Both Mary and Ashlei proclaim Inspire Arts Collective’s WOMAN class to be both a challenging and empowering experience. Labadie said that her reason for creating the class derived from her own growing pains. 

Credit: Ryan Bengford
Mary Hall says she has never experienced anything like WOMAN before

“Growing up I was not the most secure woman. I had a lot of insecurities and I found it hard to know my own worth as a woman. So I wanted to create a class where women could come and feel accepted and also see that you can have sisters, you can have real girlfriends, and you can have people rooting for you and we can support you on this journey called womanhood.” 

Warren also stated that what makes the WOMAN class so special are the personal connections that you make with others. She receives a level of support from the other women that help keep her motivated and encouraged. Mary admits that she doesn’t possess a background in hip-hop dance and sometimes struggles to keep up, but this class has taught her to persevere through the tough moments even when she feels like giving up.

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“In this class, there are plenty of moves that I see Shawn doing and I’m just like, ‘there is no way I can do that!’ and then I keep trying, and trying, and trying and even if I don’t get it perfect, it’s okay,” Hall claimed. “So I’ve learned to keep trying even when things seem a little bit rough.”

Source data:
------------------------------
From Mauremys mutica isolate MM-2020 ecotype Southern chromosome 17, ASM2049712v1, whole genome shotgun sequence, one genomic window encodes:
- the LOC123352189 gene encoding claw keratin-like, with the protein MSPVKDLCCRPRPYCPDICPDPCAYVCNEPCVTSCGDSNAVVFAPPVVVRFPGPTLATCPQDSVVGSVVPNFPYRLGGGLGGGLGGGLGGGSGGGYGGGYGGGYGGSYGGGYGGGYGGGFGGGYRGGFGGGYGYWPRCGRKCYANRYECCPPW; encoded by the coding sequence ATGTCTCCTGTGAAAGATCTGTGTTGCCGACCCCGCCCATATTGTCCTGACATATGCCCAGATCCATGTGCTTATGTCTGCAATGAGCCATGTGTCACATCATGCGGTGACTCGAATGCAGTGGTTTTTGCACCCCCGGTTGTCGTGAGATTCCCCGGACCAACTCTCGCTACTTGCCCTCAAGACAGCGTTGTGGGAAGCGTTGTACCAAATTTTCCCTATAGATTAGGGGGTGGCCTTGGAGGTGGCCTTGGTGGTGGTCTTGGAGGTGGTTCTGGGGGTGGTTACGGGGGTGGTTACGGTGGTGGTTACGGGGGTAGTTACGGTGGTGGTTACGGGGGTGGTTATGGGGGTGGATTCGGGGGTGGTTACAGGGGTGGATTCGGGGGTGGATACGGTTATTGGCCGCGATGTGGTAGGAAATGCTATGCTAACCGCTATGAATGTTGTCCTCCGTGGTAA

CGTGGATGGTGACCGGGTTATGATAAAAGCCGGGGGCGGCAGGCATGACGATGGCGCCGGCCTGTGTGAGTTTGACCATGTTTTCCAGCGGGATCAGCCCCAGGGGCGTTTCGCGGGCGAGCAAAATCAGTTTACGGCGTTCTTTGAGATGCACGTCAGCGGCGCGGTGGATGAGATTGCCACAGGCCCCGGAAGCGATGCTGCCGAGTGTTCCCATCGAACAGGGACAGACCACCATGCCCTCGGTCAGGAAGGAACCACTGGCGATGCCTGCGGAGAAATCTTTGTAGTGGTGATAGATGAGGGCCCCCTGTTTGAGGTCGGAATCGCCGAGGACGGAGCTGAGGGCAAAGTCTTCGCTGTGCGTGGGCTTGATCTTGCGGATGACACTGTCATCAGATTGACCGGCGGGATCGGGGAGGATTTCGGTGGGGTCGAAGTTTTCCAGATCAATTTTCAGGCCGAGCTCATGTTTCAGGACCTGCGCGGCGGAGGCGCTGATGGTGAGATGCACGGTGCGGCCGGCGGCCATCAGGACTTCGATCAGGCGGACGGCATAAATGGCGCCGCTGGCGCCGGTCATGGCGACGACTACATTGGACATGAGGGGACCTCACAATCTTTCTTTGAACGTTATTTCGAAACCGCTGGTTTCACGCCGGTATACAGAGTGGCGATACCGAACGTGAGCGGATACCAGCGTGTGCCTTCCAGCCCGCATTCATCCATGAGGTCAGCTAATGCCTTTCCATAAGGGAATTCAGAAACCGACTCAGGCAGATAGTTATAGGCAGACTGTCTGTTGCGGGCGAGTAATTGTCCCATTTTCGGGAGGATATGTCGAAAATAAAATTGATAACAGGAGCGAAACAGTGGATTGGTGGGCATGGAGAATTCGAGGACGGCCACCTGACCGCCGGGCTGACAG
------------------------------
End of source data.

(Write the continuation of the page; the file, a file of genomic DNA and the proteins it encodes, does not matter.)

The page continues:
According to Labadie, Inspire Arts Collective is the only dance company in Hampton that offers hip hop classes and dance classes that empower women for all levels on the peninsula. She hopes that women that come to take this class not only leave with some new dance moves to add to their repertoire (if they have one) but to also walk away with a deeper lesson.  

Credit: Stephen Wozny
Shawn says that no experience is needed to dance at Inspire

“I hope that women who come to our class realize that they are enough. That no matter what anyone says, you as a person are enough. I not only want them to dance and to have a good time but I want them to feel empowered in dance. I want them to take the lessons that they have learned in dance and take them out into the world,” Labadie stated.

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Since we wrapped filming of Inspire Arts Collective’s documentary, Shawn and her family have relocated to Chicago. Labadie has taken it upon herself to start a new WOMAN class based in the Windy City and plans to continue the Inspire Arts Collective legacy in the Midwest. If you would like to learn more about Inspire Arts Collective, you can visit their website or follow them on their Instagram or Facebook.

The MUSE Project is an original, digital, mini-documentary series produced by 13News Now. It profiles artists and entertainers who live in the Hampton Roads region and are making significant strides in their careers and in the community. The series not only highlights artistic individuals but features unique arts that have become a vibrant part of Hampton Roads' urban culture.